Even products that are made by established manufacturers and undergo proper testing through the U.S. Food and Drug Administration can pose a threat to consumers. Counterfeit products, which require an unscrupulous nature to make or sell, are among the most dangerous products a person can buy. Counterfeit goods are not simply a way to get around expensive labels or beat the market. They often use materials that are substandard, cheap, and potentially unsafe for consumers. Unfortunately, counterfeit goods appear to be on the rise.
U.S. Customs and Border Protection has seen a sharp rise in counterfeit goods over the past decade. It seized 24 percent more goods in the last year than the year prior and more than three times as many as it did a decade ago. By far the largest share of that increase belonged to counterfeit pharmaceuticals. Depending on the drug and what is used to make the fake version, consumers will either miss out on the critical benefits of the medication, or perhaps even suffer harm from the fake drug itself. Twice in the last year the FDA has discovered a counterfeit version of the cancer drug Avastin.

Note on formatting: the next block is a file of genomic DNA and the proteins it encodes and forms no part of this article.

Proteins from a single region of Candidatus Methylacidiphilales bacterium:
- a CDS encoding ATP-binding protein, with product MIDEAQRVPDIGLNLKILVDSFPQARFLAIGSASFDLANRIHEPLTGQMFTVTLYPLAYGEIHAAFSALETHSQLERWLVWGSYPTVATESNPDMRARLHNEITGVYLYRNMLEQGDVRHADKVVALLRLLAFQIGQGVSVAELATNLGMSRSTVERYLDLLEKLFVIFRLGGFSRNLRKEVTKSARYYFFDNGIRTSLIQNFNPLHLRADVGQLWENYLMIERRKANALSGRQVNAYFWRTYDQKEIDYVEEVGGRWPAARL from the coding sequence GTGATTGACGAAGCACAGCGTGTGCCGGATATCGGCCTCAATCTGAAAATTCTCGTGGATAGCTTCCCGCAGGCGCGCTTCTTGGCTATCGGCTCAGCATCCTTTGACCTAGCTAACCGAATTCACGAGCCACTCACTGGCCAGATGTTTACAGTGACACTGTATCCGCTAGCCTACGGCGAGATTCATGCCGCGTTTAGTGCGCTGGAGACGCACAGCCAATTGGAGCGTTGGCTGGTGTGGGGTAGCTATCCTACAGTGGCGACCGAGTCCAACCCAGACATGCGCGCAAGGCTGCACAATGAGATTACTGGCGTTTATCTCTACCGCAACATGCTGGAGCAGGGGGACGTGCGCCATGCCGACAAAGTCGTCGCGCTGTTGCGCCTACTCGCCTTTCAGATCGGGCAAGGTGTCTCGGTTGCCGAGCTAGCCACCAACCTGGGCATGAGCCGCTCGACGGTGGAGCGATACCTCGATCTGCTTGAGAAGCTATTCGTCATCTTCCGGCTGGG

It is not always enough to simply avoid the sidewalk vendors in avoiding counterfeit goods. The fake Avastin had made its way to doctors’ offices. The U.S. Chamber of Commerce indicates that 64 percent of fake electronic goods are actually sold at legitimate retail locations. Among the more dangerous counterfeit goods are cosmetics, shampoo and personal care products. Even the fakes that don’t use dangerous chemicals end up as breeding grounds for bacteria.
It is important to read labels and understand what a product should look like and cost. If a deal looks too good to be true, it likely is.
Source: USA Today, “Counterfeit products are a growing, and dangerous, problem,” by Jayne O’Donnell, 6 June 2012